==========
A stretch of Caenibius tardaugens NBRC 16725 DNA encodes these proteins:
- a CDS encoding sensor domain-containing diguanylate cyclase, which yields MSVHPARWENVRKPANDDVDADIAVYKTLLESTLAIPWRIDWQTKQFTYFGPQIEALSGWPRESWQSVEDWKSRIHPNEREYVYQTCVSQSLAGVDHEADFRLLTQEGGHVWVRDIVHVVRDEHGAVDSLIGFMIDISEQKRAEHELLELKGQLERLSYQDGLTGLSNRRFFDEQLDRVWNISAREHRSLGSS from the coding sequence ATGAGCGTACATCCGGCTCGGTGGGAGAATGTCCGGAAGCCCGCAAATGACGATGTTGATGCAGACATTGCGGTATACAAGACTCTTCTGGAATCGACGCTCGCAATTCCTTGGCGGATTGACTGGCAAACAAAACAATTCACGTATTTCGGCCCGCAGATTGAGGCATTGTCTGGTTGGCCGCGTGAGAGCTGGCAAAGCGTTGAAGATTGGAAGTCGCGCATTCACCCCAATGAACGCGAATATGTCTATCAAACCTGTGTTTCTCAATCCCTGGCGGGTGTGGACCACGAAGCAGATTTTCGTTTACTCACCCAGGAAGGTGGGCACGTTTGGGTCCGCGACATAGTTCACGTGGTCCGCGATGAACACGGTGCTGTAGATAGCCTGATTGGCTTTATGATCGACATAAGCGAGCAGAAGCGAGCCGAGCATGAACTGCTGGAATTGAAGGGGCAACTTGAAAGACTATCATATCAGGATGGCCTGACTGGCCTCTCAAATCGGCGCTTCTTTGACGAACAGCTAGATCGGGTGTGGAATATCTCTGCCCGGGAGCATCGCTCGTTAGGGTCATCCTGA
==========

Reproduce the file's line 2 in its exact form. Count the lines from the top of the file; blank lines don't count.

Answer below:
- a CDS encoding sensor domain-containing diguanylate cyclase, which yields MSVHPARWENVRKPANDDVDADIAVYKTLLESTLAIPWRIDWQTKQFTYFGPQIEALSGWPRESWQSVEDWKSRIHPNEREYVYQTCVSQSLAGVDHEADFRLLTQEGGHVWVRDIVHVVRDEHGAVDSLIGFMIDISEQKRAEHELLELKGQLERLSYQDGLTGLSNRRFFDEQLDRVWNISAREHRSLGSS from the coding sequence ATGAGCGTACATCCGGCTCGGTGGGAGAATGTCCGGAAGCCCGCAAATGACGATGTTGATGCAGACATTGCGGTATACAAGACTCTTCTGGAATCGACGCTCGCAATTCCTTGGCGGATTGACTGGCAAACAAAACAATTCACGTATTTCGGCCCGCAGATTGAGGCATTGTCTGGTTGGCCGCGTGAGAGCTGGCAAAGCGTTGAAGATTGGAAGTCGCGCATTCACCCCAATGAACGCGAATATGTCTATCAAACCTGTGTTTCTCAATCCCTGGCGGGTGTGGACCACGAAGCAGATTTTCGTTTACTCACCCAGGAAGGTGGGCACGTTTGGGTCCGCGACATAGTTCACGTGGTCCGCGATGAACACGGTGCTGTAGATAGCCTGATTGGCTTTATGATCGACATAAGCGAGCAGAAGCGAGCCGAGCATGAACTGCTGGAATTGAAGGGGCAACTTGAAAGACTATCATATCAGGATGGCCTGACTGGCCTCTCAAATCGGCGCTTCTTTGACGAACAGCTAGATCGGGTGTGGAATATCTCTGCCCGGGAGCATCGCTCGTTAGGGTCATCCTGA